Perceptions and Engagement of Interprofessional Collaboration Between Registered Nurses and Physical Therapists in a Home Health Care Setting
Date of Award
Doctor of Education (EdD)
Jason Berman, Ed.D.
The purpose of this research was to gain a better understanding of how registered nurses (RNs) and physical therapists (PTs) perceive and engage in interprofessional collaboration in the home care setting. Research evidence in acute-care settings shows interprofessional collaboration between health care providers improves patient outcomes. However, there is limited research on how interprofessional collaboration is performed and perceived in the home health care setting. Additionally, there is less research specifically on the relationship of RNs and PTs in the home care setting. Semi-structured interviews were conducted with eight home care RNs and eight PTs working for a nonprofit certified home health agency. The interview findings for how RNs and PTs engage in collaboration were summarized in three categories: (a) remote collaboration, (b) co-visits, and (c) interdisciplinary team meetings. The perceptions of interprofessional collaboration for RNs and PTs were categorized as (a) facilitators, (b) barriers, and (c) recommendations to improve collaboration. Facilitators for collaboration included: (a) effective communication, (b) team climate, and (c) shared vision. The barriers were classified as: (a) poor communication, (b) remote setting, and (c) doctor communication. The RNs and PTs provided recommendations to improve collaboration including improved communication and team training opportunities. The findings support previous research conducted in acute-care settings and provide recommendations for future home health care research.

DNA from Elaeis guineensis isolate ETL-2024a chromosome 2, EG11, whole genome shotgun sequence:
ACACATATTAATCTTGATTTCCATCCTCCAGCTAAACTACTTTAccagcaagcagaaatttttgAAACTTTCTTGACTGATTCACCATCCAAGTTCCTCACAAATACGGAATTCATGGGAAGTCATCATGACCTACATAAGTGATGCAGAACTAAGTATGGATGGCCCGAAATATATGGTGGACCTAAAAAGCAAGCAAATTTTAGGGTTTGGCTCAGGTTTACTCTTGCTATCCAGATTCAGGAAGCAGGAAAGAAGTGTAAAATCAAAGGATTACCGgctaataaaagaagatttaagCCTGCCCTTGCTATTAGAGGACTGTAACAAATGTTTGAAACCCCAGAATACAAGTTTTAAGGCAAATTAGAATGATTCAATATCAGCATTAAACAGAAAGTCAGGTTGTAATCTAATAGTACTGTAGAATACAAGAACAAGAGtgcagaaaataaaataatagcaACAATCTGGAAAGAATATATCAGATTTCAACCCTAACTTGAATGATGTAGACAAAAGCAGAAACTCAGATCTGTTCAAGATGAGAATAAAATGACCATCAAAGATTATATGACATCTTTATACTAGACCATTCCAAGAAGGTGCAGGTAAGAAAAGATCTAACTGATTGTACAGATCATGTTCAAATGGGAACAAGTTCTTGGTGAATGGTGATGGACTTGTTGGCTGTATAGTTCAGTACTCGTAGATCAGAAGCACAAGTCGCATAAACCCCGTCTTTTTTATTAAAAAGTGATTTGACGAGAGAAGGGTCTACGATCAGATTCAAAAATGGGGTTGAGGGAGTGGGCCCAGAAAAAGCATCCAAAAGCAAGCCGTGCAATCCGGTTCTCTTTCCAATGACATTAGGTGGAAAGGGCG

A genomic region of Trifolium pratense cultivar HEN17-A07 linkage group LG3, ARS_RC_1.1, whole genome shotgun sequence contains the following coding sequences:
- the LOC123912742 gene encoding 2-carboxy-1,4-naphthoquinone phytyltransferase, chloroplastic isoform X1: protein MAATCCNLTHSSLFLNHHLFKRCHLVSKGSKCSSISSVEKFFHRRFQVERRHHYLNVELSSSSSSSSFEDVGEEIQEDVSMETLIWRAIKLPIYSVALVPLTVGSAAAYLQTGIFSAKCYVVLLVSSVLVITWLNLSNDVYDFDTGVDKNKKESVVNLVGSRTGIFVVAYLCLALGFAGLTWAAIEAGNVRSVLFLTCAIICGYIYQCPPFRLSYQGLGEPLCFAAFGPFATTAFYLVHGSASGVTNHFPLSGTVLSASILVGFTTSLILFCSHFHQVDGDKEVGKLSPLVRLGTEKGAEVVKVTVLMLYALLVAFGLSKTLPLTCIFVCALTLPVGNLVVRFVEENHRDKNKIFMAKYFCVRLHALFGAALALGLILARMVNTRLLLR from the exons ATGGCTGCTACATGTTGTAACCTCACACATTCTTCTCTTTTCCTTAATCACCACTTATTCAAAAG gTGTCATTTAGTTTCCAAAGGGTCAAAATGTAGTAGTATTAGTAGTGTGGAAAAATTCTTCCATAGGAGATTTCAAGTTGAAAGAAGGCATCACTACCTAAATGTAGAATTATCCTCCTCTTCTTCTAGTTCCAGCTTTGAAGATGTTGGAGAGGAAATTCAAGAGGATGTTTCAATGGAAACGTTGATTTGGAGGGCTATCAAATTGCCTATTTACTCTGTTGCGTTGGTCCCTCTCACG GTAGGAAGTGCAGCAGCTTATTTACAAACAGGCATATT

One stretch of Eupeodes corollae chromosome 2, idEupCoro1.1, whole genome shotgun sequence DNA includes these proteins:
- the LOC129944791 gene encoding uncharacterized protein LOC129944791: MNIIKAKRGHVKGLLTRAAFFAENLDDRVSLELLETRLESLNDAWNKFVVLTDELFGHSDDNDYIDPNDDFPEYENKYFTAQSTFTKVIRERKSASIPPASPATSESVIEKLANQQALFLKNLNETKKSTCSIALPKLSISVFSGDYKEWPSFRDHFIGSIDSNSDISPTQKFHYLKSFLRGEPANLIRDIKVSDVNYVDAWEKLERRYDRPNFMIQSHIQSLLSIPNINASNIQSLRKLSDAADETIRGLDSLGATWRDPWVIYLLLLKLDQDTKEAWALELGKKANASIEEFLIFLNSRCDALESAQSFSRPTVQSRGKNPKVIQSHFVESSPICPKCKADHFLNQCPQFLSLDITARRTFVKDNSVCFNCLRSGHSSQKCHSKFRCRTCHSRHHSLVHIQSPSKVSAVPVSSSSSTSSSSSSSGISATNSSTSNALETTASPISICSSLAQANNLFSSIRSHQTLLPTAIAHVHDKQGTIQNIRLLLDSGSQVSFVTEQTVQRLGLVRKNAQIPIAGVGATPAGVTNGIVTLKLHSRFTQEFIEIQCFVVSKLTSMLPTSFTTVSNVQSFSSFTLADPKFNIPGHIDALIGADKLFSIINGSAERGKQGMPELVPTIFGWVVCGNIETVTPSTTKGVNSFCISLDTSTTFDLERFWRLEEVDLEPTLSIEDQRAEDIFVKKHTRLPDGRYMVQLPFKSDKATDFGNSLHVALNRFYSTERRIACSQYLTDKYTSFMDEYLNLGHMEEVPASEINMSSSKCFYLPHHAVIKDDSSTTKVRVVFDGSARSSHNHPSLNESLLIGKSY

Seils, Mike, "Perceptions and Engagement of Interprofessional Collaboration Between Registered Nurses and Physical Therapists in a Home Health Care Setting" (2021). Education Doctoral. Paper 506.
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